Can we live forever? Part 3

Most of us are hoping to live long and healthy lives.

Right now there are 55-thousand people in the U.S. who are 100 years old, or older.

In fact, people older than 100 are the fastest growing age group in the country..

So what are their secrets to longevity?

Frank Di Paolo, Jr. is 100 years old.

"I am honestly, 100, and a half years old."

And he doesn't miss a beat! He drives to work every day, working in the office of a state senator.

"I honestly believe that if you get enough rest, exercise some, you eat well, you're going to live."

One secret he believes to living a long life is wine.

"I think this has a lot to do with getting old," he says.

In fact, red wine contains polyphenols, chemicals that some research has shown can ward off heart disease.

Dr. Thomas Perls has studied centenarians for more than a decade.

"We like to study people like you and their families to and figure out," he said. “Why they live so long?”

Want to know how long you'll live? Take a look at your relatives. Dr. Perls believes 30% of how well you'll age is in your genes.

"Our studies show that exceptional longevity, that is living to 100 or older, runs very strongly in families," Dr. Perls said.

Centenarians also tend to have certain personality traits.

"Many of them had very, very stressful lives, but what seems to be the key to them is that they seem to manage it so very well. They don't hold on to stuff, they don't dwell on it."

They are rarely depressed.

"I just be me,” says Ellen Doble.

Genetic variations also slow down the aging process. In fact, 20% of centenarians, like Ellen, had children after the age of 40, their fertility a marker for the rest of their body.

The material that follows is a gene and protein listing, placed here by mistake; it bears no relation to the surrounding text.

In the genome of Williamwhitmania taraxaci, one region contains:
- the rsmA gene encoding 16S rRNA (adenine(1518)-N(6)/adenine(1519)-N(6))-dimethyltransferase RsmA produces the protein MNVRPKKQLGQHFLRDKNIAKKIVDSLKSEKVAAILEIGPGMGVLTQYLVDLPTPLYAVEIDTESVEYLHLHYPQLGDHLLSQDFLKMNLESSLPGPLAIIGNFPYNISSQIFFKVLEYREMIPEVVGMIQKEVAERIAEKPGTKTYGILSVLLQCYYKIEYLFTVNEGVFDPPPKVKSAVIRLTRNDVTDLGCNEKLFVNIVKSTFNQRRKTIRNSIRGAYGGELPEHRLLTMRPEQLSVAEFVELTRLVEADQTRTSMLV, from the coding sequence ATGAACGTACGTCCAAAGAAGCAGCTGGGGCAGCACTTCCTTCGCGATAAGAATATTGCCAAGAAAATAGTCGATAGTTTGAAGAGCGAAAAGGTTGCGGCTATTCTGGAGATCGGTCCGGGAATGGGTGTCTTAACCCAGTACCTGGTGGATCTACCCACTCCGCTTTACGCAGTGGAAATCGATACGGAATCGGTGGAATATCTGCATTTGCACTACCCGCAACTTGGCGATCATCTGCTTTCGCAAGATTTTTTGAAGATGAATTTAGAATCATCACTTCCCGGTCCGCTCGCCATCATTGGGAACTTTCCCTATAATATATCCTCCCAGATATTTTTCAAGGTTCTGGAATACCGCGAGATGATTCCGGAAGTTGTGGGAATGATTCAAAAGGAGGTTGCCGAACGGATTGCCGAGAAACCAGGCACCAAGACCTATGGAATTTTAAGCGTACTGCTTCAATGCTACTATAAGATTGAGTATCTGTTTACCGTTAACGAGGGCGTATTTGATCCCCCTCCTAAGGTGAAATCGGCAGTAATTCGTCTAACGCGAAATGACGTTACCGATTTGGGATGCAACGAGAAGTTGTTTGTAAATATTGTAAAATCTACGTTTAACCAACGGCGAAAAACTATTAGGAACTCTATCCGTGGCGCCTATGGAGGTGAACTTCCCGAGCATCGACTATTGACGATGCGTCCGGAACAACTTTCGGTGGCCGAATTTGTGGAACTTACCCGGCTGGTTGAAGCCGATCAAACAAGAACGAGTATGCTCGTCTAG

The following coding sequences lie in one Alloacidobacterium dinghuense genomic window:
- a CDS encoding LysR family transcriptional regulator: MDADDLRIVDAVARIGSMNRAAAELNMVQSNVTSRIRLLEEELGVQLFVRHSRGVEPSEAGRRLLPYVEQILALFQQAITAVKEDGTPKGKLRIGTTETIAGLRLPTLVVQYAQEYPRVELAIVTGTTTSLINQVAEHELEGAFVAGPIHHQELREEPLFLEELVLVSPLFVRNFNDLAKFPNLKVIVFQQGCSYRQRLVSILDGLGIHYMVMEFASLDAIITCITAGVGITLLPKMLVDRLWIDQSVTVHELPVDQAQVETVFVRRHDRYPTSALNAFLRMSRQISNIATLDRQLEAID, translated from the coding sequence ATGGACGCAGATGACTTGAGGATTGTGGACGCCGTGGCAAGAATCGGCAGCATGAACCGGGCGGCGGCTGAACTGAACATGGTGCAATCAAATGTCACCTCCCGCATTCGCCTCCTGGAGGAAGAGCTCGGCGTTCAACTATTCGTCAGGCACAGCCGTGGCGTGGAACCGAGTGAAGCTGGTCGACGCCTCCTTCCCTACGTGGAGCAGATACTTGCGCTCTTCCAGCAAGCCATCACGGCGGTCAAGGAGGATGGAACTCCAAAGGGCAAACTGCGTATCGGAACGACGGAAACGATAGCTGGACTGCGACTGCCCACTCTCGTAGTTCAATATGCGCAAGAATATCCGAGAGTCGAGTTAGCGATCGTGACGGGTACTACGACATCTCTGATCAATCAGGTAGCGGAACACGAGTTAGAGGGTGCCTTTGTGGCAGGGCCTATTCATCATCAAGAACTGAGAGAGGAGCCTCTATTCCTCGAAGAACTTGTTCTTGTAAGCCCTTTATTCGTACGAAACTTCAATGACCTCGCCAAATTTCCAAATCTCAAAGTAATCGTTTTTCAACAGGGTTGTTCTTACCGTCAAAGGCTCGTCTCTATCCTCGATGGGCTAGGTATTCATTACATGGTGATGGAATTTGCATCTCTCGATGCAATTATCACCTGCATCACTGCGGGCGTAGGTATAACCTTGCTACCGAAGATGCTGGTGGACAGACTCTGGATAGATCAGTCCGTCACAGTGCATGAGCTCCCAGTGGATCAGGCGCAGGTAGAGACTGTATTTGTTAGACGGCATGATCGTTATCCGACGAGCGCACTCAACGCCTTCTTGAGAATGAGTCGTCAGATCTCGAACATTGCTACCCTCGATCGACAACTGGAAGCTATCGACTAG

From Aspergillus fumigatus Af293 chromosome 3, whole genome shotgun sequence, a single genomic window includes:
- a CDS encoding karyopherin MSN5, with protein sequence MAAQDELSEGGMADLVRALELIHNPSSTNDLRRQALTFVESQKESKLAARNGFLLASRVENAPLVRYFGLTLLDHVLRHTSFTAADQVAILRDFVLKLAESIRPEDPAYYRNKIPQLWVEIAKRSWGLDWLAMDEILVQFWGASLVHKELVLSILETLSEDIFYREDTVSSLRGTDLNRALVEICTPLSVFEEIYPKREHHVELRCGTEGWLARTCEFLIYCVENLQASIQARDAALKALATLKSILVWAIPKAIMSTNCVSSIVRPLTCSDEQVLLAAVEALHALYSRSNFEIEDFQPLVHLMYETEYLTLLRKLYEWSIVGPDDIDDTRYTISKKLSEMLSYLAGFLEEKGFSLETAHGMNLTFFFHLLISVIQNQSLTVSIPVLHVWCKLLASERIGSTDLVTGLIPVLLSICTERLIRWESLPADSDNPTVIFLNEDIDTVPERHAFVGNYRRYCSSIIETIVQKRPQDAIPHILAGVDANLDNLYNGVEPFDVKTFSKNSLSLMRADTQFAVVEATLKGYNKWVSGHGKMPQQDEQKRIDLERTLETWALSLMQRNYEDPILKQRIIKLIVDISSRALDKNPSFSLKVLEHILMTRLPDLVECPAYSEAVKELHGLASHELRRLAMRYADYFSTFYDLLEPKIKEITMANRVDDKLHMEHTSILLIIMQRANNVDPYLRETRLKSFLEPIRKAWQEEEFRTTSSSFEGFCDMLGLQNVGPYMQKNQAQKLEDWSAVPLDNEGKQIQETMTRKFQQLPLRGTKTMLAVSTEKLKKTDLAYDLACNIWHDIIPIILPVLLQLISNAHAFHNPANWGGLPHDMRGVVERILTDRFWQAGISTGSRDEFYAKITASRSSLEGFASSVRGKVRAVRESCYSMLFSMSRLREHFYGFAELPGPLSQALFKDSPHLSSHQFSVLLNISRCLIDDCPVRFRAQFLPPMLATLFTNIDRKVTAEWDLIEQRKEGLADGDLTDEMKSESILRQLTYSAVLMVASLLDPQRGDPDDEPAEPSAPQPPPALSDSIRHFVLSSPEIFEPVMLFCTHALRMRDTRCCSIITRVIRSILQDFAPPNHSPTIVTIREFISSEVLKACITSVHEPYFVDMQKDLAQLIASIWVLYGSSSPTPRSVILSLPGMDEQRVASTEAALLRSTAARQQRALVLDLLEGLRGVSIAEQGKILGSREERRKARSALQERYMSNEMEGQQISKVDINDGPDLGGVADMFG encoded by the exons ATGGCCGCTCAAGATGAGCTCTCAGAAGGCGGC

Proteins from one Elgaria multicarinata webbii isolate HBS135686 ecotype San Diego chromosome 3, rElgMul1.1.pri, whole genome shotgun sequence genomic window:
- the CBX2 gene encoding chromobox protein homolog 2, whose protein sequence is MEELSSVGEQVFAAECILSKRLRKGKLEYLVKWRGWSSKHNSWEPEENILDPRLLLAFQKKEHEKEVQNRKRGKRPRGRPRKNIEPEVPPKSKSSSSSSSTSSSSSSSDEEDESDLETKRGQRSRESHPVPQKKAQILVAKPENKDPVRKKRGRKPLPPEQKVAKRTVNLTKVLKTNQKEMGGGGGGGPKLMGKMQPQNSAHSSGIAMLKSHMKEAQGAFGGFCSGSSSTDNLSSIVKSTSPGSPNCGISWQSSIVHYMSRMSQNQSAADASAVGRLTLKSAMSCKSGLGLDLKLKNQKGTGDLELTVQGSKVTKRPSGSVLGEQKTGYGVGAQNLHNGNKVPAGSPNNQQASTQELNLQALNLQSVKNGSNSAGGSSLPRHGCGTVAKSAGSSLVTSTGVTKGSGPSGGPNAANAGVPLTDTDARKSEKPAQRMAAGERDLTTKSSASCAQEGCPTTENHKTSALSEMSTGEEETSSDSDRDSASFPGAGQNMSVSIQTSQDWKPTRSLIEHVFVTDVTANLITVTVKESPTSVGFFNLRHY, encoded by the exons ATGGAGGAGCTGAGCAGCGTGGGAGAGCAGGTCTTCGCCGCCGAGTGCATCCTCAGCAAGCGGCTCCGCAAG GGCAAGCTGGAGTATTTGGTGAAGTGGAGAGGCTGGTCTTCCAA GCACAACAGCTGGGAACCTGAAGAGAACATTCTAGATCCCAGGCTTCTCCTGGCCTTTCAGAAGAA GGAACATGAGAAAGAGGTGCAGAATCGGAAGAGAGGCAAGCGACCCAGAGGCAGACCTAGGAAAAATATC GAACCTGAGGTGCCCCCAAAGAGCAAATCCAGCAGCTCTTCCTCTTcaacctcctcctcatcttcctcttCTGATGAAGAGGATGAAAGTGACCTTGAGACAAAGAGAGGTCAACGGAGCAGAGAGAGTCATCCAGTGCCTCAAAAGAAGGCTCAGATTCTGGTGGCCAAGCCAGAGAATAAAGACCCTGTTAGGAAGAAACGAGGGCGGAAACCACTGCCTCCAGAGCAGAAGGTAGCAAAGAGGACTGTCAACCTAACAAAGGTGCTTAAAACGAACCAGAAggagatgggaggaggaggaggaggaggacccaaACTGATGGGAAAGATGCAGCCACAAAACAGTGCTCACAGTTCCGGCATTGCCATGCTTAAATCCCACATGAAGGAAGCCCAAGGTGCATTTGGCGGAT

"The older you get, the healthier you've been," added Dr. Perls.

Studies show centenarians have 60-percent lower rates of heard disease, stroke and high blood pressure

"One of the reasons centenarians are rare is because not of a rare one factor, but rather, it's the combination of factors that makes them rare. It's a bit like winning the lottery,” Dr. Perls commented. “If you have one or two numbers, it's pretty easy, but getting seven numbers, that makes you rare."

That combination of luck, lifestyle and genes can add up to a very long live.

“You know, I got it in here that I'm going to live about ten more years," Di Paolo says.

Dr. Perls’ study shows Seventh Day Adventists have the longest lifespan out of any group in the country.

They are vegetarians, they don’t drink—don’t smoke.

They exercise and set aside time for spiritual activities.


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